14. A Venetian blind head-bar, comprising: an elongated channel of thin sheet metal, the-channel having longitudinally fiuted side walls and a longitudinally fluted bottom; and a metal brace extending across the channel, adjacent to an end thereof, each end of the brace having a pair of fluted foot portions bearing against the inside of the channel wall in spaced relation to 'each other and in nested relation with the flutes of the wall, and each end of the brace also having a clinched finger portion bearing against the outside of the channel wall and projecting through the wall beable for adjusting the position of the head-bar" with respect to installation brackets.
10. A Venetian blind head-bar, comprising: an elongated sheet metal channel, and braces extending across the channel adjacent to its ends, the braces having fingers projecting beyond the ends of the channel, and the fingers being bendable for positioning the head-bar with respect to installation brackets,
11. For a Venetian blind head-bar, an end brace comprising: an elongated metal member having terminal portions for attachment to the head-bar, and having an intervening finger portion constituting a spacer, the finger being bendable for varying the spacing between the end of the head-bar and an installation bracket.
12. In the art of Venetian blinds, an end brace for a channel-shaped head-bar, said brace comprising: an elongated piece of metal having at elongated sheet metal channel having side walls and a bottom, fittings for supporting and operating the blind, said fittings being distributed along said channel and resting against the bottom thereof, and clinched metal fingers securing said fittings in place, said fingers being integral with 'the channel bottom and being struck from the metal thereof.
17. A Venetian blind head-bar, comprising: an elongated sheet metal channel having side walls and a bottom, the bottom having punched therein longitudinally extending slots for the passage of ladder tapes, the punched metal being formed into curved fingers providing a smooth bearing surface for the ladder tapes, and blind-operating fittings positioned in juxtaposition to said fingers, said fingers being clinched against said fittings and therebysecurlng them in place.
18. A Venetian blind head-bar, comprising: an elongated sheet metal channel having side walls and a bottom, a tilter and ladder tape rockers distributed along the channel, an operating shaft extending through the tilter and the rockers, a cross brace extending between the side walls of the channel adjacent to one end of the shaft, said cross brace acting as a stop for limiting axial movement of the shaft in one direction, and a support adjacent to the other end of the shaft, said support having a bendable finger projecting across the other end of the shaft for limiting axial movement of the shaft in the opposite direction.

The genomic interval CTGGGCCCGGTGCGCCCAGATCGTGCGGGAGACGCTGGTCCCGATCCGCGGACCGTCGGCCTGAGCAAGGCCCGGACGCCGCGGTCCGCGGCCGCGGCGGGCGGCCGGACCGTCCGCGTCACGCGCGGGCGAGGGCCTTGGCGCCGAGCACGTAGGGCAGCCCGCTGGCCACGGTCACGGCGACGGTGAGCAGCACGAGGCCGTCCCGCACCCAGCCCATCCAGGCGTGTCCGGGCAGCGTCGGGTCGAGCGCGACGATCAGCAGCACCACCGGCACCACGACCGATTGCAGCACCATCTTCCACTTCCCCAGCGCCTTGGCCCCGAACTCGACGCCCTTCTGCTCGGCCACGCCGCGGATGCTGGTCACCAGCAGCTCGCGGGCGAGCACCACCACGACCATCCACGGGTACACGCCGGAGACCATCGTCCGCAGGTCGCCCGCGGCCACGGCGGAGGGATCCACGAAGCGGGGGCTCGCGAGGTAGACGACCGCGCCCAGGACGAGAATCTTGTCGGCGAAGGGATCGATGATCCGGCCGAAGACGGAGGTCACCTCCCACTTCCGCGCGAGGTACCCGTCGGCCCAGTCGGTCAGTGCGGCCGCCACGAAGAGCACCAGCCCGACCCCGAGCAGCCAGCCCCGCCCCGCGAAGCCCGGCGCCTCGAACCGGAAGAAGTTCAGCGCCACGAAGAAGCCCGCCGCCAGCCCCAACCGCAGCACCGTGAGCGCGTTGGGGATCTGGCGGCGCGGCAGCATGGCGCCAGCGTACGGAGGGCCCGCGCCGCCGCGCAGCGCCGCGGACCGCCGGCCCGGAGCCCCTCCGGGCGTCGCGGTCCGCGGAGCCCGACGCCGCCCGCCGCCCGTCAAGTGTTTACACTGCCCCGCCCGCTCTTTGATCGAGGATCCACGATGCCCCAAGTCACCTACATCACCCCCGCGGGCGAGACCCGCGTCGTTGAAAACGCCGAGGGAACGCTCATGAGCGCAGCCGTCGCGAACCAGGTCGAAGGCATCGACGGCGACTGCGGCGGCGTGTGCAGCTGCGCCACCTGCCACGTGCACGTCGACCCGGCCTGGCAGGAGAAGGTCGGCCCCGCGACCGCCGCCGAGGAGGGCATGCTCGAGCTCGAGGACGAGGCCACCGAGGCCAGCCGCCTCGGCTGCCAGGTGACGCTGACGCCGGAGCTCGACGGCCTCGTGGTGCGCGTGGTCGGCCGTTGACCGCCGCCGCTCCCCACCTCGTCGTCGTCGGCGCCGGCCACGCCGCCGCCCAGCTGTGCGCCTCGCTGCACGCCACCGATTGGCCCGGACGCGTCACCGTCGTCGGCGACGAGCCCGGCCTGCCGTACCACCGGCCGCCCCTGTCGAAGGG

19. A brace for a Venetian blind head-bar, said brace comprising: a strip of metal having a bent portion between its ends and having terminal formations displaceable for interlocking engagement with the head-bar by straightening of said bent portion.
20. Stock for cutting into lengths for Venetian blind head-bars, said stock comprising: a thin sheet metal channel of U-shaped cross section, the a free edges of the U formation being turned inwardly and formed into open beads extending longitudinally of the channel, the bottom and sides of the channel being longitudinally fluted, and the fluting on the sides of the channel being so disposed as to provide longitudinal ridges on the inner surfaces of said channel immediately below said beads.
21. A Venetian blind head-bar, comprising: an elongated sheet metal channel having side walls and a bottom, fittings for supporting and operating a blind. said fittings being distributed along said channel and resting against the bottom thereof, and metal fingers struck from said channel bottom, said fingers being in clinched engagement'with said fittings to maintain them in place,
the apertures in said channel bottom formed by the striking of metal from said bottom to form said fingers being adapted to receive ladder tapes for the blind.
5 HARRY NELSON.
REFERENCES CITED The following references are of record in the 10 file of this patent:
UNITED STATES PATENTS Number Name Date 1,771,647 Moe July 29, 1930 1,993,173 Kuyper Mar. 5, 1935 15 2,262,949 Lorentzen Nov. 18, 1941
US601671A 1945-06-26 1945-06-26 Venetian blind head-bar organization Expired - Lifetime US2455135A (en)

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Cited By (22)

* Cited by examiner, † Cited by third party
Publication number Priority date Publication date Assignee Title
US2530422A (en) * 1948-08-28 1950-11-21 Columbia Mills Inc Venetian blind
US2534080A (en) * 1946-07-08 1950-12-12 Carey Mcfall Company Venetian blind mechanism
US2587752A (en) * 1947-10-04 1952-03-04 Lorentzen Hardware Mfg Corp Venetian blind head bar organization
US2603856A (en) * 1946-08-31 1952-07-22 Lorentzen Hardware Mfg Corp Method and machine for assembling venetian blind headbars
US2614623A (en) * 1950-01-18 1952-10-21 Lorentzen Hardware Mfg Corp Venetian blind head bar organization